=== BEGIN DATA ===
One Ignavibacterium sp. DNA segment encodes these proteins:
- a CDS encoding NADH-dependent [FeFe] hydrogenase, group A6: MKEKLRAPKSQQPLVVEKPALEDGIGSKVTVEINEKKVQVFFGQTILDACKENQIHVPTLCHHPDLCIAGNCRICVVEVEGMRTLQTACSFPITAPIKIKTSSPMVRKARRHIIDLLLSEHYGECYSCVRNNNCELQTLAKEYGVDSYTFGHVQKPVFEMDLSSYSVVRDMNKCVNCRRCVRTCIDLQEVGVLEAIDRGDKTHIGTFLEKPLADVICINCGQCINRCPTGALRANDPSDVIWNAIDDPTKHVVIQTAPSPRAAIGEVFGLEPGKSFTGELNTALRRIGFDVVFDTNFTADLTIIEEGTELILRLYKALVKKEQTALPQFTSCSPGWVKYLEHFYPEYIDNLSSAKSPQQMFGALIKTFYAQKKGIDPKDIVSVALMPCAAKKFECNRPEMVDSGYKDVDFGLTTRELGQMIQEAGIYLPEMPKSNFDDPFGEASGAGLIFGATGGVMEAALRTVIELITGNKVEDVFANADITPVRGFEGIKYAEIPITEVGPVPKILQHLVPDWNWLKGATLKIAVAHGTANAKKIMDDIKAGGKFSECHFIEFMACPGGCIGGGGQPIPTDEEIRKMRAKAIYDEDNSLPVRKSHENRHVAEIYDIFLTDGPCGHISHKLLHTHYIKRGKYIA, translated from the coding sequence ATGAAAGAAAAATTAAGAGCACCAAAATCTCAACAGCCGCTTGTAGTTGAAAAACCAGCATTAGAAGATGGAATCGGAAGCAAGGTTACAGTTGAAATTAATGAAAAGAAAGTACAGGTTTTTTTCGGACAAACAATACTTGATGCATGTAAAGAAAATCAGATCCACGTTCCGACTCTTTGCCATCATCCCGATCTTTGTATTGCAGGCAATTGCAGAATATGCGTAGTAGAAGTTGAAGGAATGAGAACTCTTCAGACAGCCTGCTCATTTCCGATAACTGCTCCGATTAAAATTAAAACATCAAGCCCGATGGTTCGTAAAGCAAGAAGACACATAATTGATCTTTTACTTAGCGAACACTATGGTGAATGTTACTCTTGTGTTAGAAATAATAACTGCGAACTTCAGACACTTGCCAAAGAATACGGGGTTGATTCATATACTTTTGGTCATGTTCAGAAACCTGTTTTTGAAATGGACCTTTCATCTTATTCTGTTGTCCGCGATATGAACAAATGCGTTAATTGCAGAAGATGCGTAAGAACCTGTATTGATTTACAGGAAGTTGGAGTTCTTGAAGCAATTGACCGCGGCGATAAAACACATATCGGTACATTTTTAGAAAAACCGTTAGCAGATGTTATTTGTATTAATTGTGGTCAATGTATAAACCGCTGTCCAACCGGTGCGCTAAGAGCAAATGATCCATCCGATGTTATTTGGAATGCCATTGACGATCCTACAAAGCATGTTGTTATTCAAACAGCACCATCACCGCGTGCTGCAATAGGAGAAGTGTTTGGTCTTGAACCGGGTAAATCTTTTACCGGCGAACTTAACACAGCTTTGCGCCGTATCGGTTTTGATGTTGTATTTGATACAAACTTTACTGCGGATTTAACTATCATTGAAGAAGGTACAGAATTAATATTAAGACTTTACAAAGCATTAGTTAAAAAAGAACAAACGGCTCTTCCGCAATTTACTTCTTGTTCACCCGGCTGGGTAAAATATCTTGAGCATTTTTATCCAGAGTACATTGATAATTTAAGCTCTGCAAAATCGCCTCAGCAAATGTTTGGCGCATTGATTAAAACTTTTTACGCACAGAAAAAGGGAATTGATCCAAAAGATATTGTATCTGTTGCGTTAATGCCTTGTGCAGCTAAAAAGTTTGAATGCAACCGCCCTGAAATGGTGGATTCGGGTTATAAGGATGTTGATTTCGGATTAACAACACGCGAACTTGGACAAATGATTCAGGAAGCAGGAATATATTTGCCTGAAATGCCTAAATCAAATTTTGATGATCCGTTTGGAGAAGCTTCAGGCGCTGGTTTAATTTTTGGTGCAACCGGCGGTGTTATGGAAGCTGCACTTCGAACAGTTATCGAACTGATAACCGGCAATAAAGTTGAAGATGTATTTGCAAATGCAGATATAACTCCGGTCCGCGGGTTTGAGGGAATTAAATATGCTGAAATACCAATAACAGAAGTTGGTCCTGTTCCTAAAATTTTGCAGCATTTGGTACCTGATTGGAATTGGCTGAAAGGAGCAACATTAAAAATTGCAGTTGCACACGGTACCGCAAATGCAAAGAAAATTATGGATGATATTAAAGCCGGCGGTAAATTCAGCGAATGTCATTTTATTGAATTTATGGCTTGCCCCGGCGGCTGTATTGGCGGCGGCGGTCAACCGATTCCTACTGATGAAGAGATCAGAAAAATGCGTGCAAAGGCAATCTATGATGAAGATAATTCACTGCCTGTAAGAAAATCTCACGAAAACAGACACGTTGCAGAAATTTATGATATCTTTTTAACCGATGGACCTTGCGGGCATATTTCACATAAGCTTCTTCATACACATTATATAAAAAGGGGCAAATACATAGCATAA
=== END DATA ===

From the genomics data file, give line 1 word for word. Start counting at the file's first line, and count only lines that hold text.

One Ignavibacterium sp. DNA segment encodes these proteins: